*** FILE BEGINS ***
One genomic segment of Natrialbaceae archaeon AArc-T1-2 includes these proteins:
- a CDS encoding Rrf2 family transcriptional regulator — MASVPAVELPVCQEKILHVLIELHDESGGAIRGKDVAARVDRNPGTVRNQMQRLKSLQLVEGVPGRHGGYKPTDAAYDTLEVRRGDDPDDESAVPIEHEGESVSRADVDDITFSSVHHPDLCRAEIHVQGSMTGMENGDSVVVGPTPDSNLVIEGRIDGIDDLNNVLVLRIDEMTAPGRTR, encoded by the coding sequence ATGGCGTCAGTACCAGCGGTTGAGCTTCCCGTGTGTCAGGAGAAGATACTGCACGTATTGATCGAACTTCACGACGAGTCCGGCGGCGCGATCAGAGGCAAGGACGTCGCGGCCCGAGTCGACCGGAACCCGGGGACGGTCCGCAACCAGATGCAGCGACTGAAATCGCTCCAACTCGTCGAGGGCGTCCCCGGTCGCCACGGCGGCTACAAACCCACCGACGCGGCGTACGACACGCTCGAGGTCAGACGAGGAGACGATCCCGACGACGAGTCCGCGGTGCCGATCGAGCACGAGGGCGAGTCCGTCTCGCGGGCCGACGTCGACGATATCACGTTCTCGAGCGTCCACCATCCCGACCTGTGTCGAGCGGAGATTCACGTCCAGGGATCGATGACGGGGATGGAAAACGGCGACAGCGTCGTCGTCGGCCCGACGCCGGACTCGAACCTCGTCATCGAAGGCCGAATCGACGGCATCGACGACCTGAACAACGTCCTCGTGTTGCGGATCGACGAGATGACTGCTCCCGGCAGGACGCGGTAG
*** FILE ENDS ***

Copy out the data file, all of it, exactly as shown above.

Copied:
One genomic segment of Natrialbaceae archaeon AArc-T1-2 includes these proteins:
- a CDS encoding Rrf2 family transcriptional regulator — MASVPAVELPVCQEKILHVLIELHDESGGAIRGKDVAARVDRNPGTVRNQMQRLKSLQLVEGVPGRHGGYKPTDAAYDTLEVRRGDDPDDESAVPIEHEGESVSRADVDDITFSSVHHPDLCRAEIHVQGSMTGMENGDSVVVGPTPDSNLVIEGRIDGIDDLNNVLVLRIDEMTAPGRTR, encoded by the coding sequence ATGGCGTCAGTACCAGCGGTTGAGCTTCCCGTGTGTCAGGAGAAGATACTGCACGTATTGATCGAACTTCACGACGAGTCCGGCGGCGCGATCAGAGGCAAGGACGTCGCGGCCCGAGTCGACCGGAACCCGGGGACGGTCCGCAACCAGATGCAGCGACTGAAATCGCTCCAACTCGTCGAGGGCGTCCCCGGTCGCCACGGCGGCTACAAACCCACCGACGCGGCGTACGACACGCTCGAGGTCAGACGAGGAGACGATCCCGACGACGAGTCCGCGGTGCCGATCGAGCACGAGGGCGAGTCCGTCTCGCGGGCCGACGTCGACGATATCACGTTCTCGAGCGTCCACCATCCCGACCTGTGTCGAGCGGAGATTCACGTCCAGGGATCGATGACGGGGATGGAAAACGGCGACAGCGTCGTCGTCGGCCCGACGCCGGACTCGAACCTCGTCATCGAAGGCCGAATCGACGGCATCGACGACCTGAACAACGTCCTCGTGTTGCGGATCGACGAGATGACTGCTCCCGGCAGGACGCGGTAG